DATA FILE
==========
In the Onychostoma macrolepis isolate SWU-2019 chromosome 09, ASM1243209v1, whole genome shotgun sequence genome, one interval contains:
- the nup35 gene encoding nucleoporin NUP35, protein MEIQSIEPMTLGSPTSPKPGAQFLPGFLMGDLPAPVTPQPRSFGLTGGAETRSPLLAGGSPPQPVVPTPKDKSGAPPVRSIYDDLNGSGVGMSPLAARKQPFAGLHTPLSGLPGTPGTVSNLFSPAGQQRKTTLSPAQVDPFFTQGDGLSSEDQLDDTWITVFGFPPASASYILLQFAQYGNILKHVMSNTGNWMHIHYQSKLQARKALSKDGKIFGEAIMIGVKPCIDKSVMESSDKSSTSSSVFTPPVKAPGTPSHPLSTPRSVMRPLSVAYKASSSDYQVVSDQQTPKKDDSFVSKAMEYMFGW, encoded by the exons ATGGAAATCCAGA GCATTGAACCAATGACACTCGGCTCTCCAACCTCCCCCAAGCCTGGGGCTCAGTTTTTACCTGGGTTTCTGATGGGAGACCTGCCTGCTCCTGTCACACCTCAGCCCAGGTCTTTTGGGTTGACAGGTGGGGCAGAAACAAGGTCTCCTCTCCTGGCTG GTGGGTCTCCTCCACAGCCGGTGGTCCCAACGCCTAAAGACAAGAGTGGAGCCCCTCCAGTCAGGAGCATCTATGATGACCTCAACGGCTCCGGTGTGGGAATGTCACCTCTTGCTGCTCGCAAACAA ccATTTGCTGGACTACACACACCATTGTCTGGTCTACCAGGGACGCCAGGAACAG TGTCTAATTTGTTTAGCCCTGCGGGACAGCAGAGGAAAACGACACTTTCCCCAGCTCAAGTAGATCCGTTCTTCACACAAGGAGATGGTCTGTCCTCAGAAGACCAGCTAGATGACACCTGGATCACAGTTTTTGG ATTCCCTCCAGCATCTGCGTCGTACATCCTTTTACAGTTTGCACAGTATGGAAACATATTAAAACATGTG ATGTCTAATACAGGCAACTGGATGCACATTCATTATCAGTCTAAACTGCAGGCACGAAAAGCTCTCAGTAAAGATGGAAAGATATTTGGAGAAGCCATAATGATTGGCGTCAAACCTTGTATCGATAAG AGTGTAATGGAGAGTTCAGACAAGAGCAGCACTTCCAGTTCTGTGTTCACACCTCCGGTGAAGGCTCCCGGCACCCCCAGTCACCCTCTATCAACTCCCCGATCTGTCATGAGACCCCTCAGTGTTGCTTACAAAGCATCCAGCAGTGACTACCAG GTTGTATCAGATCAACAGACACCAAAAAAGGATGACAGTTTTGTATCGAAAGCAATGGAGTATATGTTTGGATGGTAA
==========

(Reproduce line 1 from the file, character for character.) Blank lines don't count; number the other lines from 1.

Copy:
In the Onychostoma macrolepis isolate SWU-2019 chromosome 09, ASM1243209v1, whole genome shotgun sequence genome, one interval contains: